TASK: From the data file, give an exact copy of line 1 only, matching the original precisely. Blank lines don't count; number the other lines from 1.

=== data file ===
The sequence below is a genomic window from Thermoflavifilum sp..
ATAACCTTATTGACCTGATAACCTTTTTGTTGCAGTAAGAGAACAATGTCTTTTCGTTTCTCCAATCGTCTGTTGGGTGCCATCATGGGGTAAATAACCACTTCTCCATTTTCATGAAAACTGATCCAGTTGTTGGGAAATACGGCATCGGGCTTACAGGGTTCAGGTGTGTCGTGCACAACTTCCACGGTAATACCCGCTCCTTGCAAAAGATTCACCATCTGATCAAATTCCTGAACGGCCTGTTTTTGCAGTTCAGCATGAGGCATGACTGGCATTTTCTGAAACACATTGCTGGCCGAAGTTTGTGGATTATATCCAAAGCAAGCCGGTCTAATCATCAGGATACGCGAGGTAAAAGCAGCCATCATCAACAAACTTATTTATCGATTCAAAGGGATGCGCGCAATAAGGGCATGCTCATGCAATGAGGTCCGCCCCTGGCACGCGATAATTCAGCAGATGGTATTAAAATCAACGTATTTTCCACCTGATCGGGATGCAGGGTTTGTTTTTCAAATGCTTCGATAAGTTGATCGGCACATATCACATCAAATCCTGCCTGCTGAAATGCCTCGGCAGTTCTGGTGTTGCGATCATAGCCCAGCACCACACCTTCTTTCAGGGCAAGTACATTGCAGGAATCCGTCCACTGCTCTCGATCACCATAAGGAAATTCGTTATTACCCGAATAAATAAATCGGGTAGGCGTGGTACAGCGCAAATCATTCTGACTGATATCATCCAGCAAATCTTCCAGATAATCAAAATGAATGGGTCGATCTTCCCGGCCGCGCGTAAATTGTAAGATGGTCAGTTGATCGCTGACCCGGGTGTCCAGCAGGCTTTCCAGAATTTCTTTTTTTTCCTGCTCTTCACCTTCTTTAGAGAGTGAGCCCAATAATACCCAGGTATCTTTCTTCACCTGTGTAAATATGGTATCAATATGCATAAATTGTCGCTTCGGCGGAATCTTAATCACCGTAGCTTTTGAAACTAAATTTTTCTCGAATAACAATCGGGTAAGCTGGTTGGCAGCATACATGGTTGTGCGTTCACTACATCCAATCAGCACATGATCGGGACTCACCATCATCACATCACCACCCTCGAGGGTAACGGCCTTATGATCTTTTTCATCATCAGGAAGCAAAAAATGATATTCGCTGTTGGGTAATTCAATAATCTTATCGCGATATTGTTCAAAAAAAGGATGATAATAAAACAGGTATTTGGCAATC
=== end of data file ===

The sequence below is a genomic window from Thermoflavifilum sp..